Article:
Ann soon became a Sunday school teacher for children in the Cumberland settlement. Estimates of her class size range from 20 to 50 students. She was likely the first white teacher in Middle Tennessee. Her desire to teach carried over from The Adventure flotilla’s river travel. During the boat expedition, she taught her daughters and nephews to read and write. Popular history states that she constructed shallow boxes filled with clean sand during the river expedition and taught the children to trace letters in the sand with a stick or their fingers.
In the fall of 1780, Ann married her second husband, John Cockrill, at one of the forts of the Cumberland Settlement. They had six children together: John, Jr., Ann “Nancy,” James, Sterling, Susanna, Mark, and Martha Ann.
The Robertson and Donnelson expeditions established Fort Nashborough (today Nashville, Tennessee) after the two parties joined. Chickamauga attacks, like the Battle of the Bluffs on April 2, 1781, threatened Fort Nashborough in its infancy. Despite losses from the attacks, the fort, the settlement, and Ann all survived. On May 10, 1784, “Ann Cockrill, formerly the widow Ann Johnston” was awarded 640 acres of land from the North Carolina legislature for “defending the Country” from American Indian resistance. The grant was explicitly issued to her, and she was the first woman to receive a land grant in her own name in Tennessee. Her husband, John, was also issued a grant under the same act. Ann was allowed to claim the grant “wherever they can find vacant lands.” The tract she and John selected had a strong freshwater spring, and they named their granted land “Cockrill Springs.”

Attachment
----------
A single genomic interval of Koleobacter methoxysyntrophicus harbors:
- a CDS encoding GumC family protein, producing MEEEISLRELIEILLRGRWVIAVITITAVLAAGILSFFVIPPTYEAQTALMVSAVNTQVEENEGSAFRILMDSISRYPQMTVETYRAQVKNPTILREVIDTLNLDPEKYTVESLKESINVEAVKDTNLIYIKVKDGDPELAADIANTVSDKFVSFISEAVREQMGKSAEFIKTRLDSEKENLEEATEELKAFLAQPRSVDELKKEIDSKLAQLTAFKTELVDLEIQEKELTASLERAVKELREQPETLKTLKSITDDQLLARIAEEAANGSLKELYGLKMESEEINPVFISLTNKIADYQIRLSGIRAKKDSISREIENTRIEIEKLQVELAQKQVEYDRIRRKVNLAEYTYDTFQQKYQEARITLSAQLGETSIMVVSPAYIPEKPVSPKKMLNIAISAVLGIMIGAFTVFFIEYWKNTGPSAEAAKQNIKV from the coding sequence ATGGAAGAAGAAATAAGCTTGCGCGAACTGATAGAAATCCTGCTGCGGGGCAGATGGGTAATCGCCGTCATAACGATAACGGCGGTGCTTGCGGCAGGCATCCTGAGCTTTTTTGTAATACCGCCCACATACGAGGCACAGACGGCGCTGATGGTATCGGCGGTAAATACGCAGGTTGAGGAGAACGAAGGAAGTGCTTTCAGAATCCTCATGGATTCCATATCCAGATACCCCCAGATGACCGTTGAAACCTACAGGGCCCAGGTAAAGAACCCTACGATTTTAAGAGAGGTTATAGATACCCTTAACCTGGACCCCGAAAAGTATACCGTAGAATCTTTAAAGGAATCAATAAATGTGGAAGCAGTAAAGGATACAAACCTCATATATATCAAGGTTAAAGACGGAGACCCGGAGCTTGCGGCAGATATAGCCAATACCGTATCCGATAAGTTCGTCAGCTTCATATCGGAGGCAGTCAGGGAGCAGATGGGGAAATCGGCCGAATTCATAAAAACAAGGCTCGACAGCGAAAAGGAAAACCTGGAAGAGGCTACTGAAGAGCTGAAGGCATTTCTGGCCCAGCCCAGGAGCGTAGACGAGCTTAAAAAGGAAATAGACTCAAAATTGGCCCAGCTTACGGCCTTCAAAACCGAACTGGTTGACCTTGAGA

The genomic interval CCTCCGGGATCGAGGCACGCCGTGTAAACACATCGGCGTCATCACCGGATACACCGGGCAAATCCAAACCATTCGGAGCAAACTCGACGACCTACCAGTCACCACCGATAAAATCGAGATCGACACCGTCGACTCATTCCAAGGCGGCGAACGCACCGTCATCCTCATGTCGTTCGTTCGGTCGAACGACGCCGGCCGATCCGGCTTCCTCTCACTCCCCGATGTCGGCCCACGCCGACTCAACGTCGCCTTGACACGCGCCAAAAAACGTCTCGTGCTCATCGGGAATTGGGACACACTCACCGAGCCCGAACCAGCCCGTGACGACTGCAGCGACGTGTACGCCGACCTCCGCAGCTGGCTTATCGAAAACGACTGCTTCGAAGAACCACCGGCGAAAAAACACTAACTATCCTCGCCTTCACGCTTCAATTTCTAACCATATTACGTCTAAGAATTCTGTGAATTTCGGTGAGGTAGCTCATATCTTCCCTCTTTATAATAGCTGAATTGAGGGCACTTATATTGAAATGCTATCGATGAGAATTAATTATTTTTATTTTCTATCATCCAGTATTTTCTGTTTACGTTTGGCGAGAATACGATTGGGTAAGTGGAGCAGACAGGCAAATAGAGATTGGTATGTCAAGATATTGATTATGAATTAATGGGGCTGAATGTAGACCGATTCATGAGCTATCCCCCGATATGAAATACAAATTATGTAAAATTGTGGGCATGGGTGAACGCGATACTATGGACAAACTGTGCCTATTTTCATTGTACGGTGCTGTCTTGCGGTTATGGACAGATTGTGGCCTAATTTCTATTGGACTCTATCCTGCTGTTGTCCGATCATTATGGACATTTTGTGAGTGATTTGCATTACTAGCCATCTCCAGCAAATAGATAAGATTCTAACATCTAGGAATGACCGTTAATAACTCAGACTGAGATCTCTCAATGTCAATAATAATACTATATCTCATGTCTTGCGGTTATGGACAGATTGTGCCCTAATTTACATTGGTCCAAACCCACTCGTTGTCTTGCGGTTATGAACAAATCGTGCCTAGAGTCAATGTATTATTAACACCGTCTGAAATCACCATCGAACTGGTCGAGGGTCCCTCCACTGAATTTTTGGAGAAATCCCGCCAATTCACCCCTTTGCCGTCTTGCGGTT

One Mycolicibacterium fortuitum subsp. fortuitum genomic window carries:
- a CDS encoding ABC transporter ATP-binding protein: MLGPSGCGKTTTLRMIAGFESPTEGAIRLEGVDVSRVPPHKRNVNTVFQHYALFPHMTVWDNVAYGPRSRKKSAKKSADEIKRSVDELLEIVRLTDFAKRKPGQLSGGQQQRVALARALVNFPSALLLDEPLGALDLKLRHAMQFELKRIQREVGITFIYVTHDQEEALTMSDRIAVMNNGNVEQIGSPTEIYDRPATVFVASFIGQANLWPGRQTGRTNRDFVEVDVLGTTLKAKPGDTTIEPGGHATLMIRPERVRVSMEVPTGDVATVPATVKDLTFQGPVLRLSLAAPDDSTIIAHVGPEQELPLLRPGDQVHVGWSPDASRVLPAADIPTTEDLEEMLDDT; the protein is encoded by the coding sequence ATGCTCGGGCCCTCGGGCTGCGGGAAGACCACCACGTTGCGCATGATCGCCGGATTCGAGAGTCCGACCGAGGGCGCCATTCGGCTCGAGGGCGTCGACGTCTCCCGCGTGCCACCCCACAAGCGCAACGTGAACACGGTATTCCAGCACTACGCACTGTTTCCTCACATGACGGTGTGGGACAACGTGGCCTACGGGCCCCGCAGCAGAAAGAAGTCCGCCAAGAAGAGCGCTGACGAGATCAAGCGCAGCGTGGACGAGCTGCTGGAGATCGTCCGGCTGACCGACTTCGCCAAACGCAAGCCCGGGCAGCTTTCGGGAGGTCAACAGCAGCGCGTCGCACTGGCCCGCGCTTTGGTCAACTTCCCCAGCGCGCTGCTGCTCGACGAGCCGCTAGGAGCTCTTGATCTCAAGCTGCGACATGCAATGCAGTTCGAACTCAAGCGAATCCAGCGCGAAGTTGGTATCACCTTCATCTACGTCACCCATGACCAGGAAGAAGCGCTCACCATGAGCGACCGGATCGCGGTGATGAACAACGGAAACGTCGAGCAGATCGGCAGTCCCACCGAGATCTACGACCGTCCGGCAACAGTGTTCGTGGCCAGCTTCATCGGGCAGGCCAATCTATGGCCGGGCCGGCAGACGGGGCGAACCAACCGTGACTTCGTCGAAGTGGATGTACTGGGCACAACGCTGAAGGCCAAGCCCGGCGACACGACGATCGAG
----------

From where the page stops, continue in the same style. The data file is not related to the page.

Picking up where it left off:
On July 2, 1787, Ann’s brother, Mark Robertson, died. Mark willed Ann’s “three daughters, Mary, Elizabeth, and Charity,” about 5000 acres of land on the Duck River in Middle Tennessee.
Ann died on October 13, 1821 in Tennessee. She was originally buried at Cockrill Springs, but the site was revitalized into Centennial Park in 1903 and her grave was relocated to the Nashville City Cemetery in 1911. A marker for Ann stands at Centennial Park, and Cockrill Springs is a marked location within the park, located behind the Musicians Corner.
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25 August 2023 | Morrow, Megan